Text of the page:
The Amendments

By: Trina Miller

First Amendment: Freedom of Speech

Boring v. Buncombe Bd. of Educ., 136 F.3d 364 (4th Cir. 1998)


A drama teacher selected a piece for her students to perform. In this play the daughter is a lesbian and she has a child. They got top honors at their regional competition. The principal found out about what the play was about and what was in it and said that they could not perform the play anymore. Eventually he let them perform it, but parts of it had to be cut out. The issue with this was that the parents were upset about it and the principal agreed saying that the parents needed to be informed first about what their children are performing. The teacher claimed that it was her first Amendment right to do which ever type of play she would like. The ruling on the case came out that the teacher did not have the right to do the play without the permission of the administration and the parents because she is in the school so her freedom of speech is limited. This is important to us today because we also lose many of our right when we enter into the school.


"Boring v. Buncombe Bd. of Educ., 136 F.3d 364 (4th Cir. 1998)." First Amendment Center. N.p., 11 Nov. 2015. Web. 11 Nov. 2015. <http://www.firstamendmentschools.org/freedoms/case.aspx?id=1682>.

First Amendment: Freedom of Press

Reno v. American Civil Liberties Union, 521 U.S. 844 (1997)


There was a Act passed to protect minors from things on the internet that they shouldn't be seeing. Many people challenged this saying that this was a violation of freedom of speech. it went to the supreme court and they said that this Act was against online freedom of press, but they would still like to protect the minors. This relates to us today because we are all minors and we all use a computer. It is important that we are all protected from bad things on the internet.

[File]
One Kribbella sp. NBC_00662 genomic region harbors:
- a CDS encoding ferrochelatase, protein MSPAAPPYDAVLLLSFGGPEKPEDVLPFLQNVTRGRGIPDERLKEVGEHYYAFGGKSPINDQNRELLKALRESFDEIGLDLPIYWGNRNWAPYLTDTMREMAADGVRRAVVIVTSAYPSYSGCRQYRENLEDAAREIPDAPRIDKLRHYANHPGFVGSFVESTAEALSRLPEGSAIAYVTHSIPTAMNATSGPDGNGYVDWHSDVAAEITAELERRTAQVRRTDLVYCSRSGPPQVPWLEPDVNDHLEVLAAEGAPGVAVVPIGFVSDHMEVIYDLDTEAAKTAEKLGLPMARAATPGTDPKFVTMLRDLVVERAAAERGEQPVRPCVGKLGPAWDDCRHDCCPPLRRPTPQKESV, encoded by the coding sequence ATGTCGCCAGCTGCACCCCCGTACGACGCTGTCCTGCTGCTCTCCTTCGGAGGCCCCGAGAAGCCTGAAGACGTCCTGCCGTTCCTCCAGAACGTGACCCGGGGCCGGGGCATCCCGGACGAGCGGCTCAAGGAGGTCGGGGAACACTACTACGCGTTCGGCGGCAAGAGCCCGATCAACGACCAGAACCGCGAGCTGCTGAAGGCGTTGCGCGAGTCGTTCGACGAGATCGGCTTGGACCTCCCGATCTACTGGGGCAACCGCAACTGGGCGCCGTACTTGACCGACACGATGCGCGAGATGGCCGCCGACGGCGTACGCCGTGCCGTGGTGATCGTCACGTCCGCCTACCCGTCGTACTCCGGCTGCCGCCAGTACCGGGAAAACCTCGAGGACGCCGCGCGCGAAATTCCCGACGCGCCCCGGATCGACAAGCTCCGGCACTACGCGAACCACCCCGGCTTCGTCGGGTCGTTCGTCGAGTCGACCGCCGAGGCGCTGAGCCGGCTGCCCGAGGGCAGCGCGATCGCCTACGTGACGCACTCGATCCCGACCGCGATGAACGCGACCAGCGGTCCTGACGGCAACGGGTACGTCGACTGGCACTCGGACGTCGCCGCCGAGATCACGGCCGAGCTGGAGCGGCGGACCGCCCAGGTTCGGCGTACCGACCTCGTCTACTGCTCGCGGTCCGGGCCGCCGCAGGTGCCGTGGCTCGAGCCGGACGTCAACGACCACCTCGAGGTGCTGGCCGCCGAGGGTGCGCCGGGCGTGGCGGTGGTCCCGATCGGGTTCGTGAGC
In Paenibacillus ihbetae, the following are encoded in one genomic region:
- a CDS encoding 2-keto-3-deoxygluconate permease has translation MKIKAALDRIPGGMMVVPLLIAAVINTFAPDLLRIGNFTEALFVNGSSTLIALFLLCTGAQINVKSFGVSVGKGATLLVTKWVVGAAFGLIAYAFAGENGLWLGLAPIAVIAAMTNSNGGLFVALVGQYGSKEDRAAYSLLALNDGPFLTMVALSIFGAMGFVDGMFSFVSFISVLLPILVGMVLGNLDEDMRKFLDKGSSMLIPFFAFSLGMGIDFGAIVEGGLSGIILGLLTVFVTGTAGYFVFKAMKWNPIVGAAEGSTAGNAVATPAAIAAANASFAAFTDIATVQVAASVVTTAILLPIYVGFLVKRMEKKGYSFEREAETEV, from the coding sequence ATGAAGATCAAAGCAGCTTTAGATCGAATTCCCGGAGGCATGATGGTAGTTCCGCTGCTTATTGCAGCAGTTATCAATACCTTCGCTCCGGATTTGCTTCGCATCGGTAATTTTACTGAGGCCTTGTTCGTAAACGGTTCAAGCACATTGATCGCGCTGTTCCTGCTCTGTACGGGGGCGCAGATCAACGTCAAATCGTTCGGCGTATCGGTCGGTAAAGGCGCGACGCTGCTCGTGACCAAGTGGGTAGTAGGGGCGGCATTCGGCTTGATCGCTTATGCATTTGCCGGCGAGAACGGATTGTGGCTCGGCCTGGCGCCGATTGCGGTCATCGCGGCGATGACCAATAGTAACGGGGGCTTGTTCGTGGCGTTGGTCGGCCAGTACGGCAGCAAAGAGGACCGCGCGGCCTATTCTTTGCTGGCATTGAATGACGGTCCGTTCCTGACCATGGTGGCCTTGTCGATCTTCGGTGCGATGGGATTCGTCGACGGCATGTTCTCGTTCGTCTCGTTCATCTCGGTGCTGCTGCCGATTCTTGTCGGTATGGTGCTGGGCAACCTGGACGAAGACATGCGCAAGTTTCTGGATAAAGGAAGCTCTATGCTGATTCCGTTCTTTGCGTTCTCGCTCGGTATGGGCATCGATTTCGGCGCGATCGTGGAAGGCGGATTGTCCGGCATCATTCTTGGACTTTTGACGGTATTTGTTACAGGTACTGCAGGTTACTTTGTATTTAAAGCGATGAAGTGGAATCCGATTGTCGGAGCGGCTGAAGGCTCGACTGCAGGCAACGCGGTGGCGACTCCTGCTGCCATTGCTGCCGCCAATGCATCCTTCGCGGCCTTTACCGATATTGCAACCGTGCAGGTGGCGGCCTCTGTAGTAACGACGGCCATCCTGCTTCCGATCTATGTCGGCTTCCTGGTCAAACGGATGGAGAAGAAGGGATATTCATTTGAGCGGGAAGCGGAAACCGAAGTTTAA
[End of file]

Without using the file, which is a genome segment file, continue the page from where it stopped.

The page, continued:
"First Amendment Schools: The Five Freedoms - Court Case." First Amendment Schools: The Five Freedoms - Court Case. N.p., 11 Nov. 2015. Web. 11 Nov. 2015. <http://www.firstamendmentschools.org/freedoms/case.aspx?id=336>.

First Amendment: Freedom of Religion

Zelman V. Simmons-Harris, 536 U.S. 639 (2002)


A voucher program was put in place for schools in Cleveland, but it turns out that the schools that this was put in place for were all schools that were religious schools. Some were public and some private, but all were religious schools. Local taxpayers said that this was unconstitutional because it only helped the religious schools. The result was that the program provided neutral benefits for all schools it just so happened to be that the ones that had chosen it so far were all religious schools. So it did not violate the first amendment. This is relates to us today because we have things like free and reduced lunches. This could happen to us if none of the religious schools have that for their kids.



"First Amendment Schools: The Five Freedoms - Court Case." First Amendment Schools: The Five Freedoms - Court Case. N.p., 11 Nov. 2015. Web. 11 Nov. 2015. <http://www.firstamendmentschools.org/freedoms/case.aspx?id=659>.

First Amendment: Freedom of Petition

Kings Mall V. Wenk


Veterans from the Armed Services were protesting the government's involvement in Iraq. They chose to do it here because there was a military recruitment center nearby. The plaintiff said that they were protesting. The case went in favor of the plaintiff. This still happens today. There is many people that will protest until they are taken away by a person of authority.



"Kings Mall v. Wenk (Defending Right to Petition Government for Redress of Grievances) | New York Civil Liberties Union (NYCLU) - American Civil Liberties Union of New York State." Kings Mall v. Wenk (Defending Right to Petition Government for Redress of Grievances) | New York Civil Liberties Union (NYCLU) - American Civil Liberties Union of New York State. N.p., n.d. Web. 11 Nov. 2015. <http://www.nyclu.org/case/kings-mall-v-wenk-defending-right-petition-government-redress-of-grievances>.